Magazine article UN Chronicle

Middle East

Magazine article UN Chronicle

Middle East

Article excerpt

The stalled Middle East peace process, the condition of the Palestinian people, regional economic cooperation, relations between Israel, Lebanon and Syria, and the United Nations development and peacekeeping efforts were high on the agenda during Secretary-General's Kofi Annan's first official visit to the region since taking office.

In Israel, in his meeting with Israeli Prime Minister Benjamin Netanyahu, Mr. Annan was informed that the Prime Minister would seek Israeli Cabinet approval for the withdrawal of Israeli troops from southern Lebanon. On 2 April, the Secretary-General responded to the decision by the Israeli Cabinet to comply with Security Council resolution 425 (1978), adopted on 19 March 1978, regarding Israel's withdrawal of its forces from southern Lebanon. While he was encouraged by the decision, he said its implementation would require discussions with all concerned in order to be fully effective. He urged all parties to cooperate in that process.

During his stay in Israel, Mr. Annan visited Yad Vashem, the memorial to the victims of the Holocaust, where he laid a wreath in Remembrance Hall and asked what would have happened during the Second World War if the Universal Declaration of Human Rights had existed. "Would it have given courage to the victims to resist?" he asked. "Would there have been more Raoul Wallenbergs?"

In a major policy address to the Israel Foreign Relations Council, the Secretary-General stressed that his visit was taking place at a time of considerable uneasiness in the region. He delivered a three-point message: he warned the parties of the potentially grave consequences should the Oslo peace process fail; he called for a new era in relations between Israel and the United Nations; and he asked Israel and its partners to make the difficult choices required for peace. Stressing that he had gone to Israel as a friend, he asked Israel to accept that, "just as you are entitled to ask your Palestinian partners to do their best to live up to their side of the bargain under the agreements reached, so they too are justified in asking you to fulfil your obligations".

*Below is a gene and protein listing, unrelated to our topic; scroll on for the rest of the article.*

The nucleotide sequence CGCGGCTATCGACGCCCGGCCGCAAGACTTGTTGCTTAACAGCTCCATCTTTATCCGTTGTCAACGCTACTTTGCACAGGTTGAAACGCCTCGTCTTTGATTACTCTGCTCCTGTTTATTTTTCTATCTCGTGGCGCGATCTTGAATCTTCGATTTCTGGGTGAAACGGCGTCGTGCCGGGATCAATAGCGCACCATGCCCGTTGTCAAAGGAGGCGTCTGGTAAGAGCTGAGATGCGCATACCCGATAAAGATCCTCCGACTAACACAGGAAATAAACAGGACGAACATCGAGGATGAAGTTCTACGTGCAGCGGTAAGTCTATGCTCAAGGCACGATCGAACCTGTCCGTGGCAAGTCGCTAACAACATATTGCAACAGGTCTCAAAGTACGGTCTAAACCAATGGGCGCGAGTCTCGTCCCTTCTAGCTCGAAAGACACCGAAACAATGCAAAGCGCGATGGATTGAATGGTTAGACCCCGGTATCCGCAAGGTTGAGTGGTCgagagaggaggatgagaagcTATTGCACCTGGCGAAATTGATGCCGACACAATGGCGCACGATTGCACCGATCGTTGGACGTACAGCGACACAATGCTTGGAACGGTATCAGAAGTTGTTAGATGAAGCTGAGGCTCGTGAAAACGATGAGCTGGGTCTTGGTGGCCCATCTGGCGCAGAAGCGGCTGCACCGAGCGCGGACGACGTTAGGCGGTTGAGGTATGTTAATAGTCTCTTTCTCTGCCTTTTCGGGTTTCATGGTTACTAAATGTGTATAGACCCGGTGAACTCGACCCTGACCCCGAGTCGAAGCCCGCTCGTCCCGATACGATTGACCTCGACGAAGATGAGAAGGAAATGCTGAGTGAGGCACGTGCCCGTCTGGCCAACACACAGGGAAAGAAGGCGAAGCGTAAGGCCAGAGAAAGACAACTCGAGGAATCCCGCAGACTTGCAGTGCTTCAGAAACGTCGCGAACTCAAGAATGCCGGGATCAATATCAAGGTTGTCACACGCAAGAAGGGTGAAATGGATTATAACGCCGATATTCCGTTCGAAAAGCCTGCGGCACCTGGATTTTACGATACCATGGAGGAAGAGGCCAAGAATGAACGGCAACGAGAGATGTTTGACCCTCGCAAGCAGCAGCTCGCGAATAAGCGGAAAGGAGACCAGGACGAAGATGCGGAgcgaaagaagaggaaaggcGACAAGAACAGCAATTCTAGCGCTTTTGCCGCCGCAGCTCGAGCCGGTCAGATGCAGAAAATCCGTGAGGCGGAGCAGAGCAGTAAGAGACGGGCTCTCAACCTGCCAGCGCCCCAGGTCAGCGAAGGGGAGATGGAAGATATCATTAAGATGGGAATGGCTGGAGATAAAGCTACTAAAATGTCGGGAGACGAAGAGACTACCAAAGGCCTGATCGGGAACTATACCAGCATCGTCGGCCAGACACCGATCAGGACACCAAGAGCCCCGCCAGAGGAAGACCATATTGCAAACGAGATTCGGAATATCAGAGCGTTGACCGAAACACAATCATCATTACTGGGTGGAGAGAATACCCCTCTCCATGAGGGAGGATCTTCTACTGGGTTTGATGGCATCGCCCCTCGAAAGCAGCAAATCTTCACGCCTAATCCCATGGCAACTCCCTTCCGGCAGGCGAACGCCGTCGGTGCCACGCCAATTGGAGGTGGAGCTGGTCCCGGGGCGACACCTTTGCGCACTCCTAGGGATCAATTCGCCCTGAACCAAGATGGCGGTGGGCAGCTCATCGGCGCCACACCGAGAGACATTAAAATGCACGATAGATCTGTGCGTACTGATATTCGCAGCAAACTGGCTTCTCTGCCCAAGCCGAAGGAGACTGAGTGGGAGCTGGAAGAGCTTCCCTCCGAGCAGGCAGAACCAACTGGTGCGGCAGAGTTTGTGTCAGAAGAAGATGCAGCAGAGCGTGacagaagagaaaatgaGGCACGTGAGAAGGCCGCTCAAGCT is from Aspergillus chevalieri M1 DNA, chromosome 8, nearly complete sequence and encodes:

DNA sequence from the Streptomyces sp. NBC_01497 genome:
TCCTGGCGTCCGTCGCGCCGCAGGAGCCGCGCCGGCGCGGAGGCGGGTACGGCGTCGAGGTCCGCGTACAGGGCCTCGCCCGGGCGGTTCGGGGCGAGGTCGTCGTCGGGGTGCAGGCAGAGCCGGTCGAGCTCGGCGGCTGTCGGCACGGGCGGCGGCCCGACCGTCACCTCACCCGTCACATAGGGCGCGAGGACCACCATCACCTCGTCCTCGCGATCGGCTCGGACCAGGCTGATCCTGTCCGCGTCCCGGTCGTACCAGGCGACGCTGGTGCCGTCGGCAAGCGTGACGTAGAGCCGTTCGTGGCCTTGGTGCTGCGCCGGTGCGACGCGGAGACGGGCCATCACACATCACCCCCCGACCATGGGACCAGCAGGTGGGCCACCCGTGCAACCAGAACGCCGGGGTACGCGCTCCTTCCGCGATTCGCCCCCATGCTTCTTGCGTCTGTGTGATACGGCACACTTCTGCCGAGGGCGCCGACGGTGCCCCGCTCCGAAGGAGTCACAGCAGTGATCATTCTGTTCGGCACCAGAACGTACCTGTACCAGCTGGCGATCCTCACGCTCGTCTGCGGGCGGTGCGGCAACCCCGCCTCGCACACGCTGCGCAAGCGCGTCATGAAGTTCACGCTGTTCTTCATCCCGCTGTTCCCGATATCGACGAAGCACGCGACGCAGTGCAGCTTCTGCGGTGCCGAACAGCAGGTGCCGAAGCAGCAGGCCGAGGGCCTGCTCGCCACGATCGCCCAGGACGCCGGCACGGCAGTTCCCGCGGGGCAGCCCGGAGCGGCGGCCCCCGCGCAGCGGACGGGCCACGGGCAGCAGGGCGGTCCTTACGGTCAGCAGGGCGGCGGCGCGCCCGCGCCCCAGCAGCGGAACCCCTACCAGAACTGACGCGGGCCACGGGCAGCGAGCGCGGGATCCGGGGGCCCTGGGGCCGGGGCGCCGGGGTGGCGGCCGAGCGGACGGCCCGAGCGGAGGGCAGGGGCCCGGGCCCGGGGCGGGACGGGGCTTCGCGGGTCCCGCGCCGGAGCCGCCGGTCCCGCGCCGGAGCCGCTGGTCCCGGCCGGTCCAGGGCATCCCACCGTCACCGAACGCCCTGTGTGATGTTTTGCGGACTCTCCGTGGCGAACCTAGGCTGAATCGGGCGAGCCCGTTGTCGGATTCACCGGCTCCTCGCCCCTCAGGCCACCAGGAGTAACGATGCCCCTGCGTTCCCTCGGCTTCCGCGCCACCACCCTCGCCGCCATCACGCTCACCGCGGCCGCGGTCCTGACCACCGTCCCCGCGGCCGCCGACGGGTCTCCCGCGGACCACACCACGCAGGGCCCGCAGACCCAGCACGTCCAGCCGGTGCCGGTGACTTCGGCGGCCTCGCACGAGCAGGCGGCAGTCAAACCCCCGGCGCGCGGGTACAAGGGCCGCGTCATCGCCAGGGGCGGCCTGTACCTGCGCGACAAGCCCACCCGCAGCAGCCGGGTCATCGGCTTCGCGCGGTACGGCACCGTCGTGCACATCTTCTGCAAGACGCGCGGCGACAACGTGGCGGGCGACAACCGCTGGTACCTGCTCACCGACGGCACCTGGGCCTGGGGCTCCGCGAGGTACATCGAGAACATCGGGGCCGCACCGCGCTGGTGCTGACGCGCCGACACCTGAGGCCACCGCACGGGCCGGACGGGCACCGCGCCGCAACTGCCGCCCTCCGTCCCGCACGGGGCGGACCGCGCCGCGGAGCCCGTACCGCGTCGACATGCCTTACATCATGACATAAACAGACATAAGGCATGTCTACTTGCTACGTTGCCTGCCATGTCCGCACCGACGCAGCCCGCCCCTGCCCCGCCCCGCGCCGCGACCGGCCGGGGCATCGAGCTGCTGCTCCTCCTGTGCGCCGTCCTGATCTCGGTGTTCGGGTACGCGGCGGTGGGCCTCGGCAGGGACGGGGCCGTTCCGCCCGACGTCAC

On his arrival in Gaza, the Secretary-General was greeted by the President of the Palestinian Authority, Yasser Arafat, and other Palestinian officials, with whom he discussed the Middle East peace process, the conditions of the Palestinian people and the United Nations development efforts in the region. In an address to the Palestinian National Council, the Secretary-General affirmed "history will not deny you a harbour and a home . …

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